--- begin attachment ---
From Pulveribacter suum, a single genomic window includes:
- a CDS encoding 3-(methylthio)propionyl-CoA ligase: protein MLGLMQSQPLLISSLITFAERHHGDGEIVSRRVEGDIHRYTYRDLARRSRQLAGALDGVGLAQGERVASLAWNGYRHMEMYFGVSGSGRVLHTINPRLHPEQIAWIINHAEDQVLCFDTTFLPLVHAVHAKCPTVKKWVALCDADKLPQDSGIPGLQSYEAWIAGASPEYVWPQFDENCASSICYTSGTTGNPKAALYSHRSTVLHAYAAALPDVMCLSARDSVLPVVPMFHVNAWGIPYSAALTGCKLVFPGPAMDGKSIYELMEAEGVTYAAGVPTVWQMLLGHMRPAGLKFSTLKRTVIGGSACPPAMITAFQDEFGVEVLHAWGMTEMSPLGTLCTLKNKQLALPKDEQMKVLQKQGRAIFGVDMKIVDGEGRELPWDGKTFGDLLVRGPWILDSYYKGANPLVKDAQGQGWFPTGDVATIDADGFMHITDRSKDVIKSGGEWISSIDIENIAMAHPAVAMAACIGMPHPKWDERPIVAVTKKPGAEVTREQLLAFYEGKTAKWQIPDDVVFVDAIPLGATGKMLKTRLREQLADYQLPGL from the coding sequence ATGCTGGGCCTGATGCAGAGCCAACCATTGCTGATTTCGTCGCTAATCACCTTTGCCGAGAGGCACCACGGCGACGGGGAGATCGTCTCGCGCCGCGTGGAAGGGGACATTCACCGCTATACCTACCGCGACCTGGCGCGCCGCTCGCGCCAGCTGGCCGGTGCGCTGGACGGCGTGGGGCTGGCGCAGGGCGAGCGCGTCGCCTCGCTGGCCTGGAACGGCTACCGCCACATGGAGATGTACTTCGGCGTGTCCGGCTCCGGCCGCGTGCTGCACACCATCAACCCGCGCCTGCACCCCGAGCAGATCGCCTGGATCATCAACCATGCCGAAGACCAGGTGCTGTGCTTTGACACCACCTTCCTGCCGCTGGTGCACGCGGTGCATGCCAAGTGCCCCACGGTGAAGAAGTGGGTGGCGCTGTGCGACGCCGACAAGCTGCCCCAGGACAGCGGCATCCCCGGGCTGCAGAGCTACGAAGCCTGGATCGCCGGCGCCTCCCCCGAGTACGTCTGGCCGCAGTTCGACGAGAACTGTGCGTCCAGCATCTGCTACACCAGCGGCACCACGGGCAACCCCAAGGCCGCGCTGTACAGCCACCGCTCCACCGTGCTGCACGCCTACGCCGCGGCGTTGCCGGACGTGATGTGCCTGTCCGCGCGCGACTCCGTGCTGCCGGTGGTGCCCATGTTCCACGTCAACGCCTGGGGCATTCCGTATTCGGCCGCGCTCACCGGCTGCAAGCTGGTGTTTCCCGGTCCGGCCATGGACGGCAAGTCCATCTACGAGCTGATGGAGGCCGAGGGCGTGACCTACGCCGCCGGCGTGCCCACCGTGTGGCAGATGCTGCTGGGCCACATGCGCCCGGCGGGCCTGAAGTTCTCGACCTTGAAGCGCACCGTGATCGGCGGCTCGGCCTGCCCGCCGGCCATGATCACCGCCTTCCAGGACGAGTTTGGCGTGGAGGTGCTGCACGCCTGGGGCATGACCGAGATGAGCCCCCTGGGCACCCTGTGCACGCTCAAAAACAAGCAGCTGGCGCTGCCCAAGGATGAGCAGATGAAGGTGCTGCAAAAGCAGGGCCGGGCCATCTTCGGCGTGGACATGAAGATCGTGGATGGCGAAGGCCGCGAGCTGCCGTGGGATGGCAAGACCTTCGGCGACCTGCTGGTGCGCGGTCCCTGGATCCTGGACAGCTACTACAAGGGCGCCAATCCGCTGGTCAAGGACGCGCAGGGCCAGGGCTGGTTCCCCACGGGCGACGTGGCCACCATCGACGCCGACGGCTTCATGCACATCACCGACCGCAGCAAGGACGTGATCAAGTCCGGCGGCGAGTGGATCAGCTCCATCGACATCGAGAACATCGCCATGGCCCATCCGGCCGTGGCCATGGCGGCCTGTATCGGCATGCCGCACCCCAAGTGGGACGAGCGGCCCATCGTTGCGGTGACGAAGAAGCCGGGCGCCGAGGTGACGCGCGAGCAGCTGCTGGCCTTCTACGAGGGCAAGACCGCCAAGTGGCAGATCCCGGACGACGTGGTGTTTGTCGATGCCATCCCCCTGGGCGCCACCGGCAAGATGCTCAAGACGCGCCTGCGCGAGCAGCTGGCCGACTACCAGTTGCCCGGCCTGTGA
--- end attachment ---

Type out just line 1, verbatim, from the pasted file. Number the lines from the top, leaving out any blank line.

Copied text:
From Pulveribacter suum, a single genomic window includes: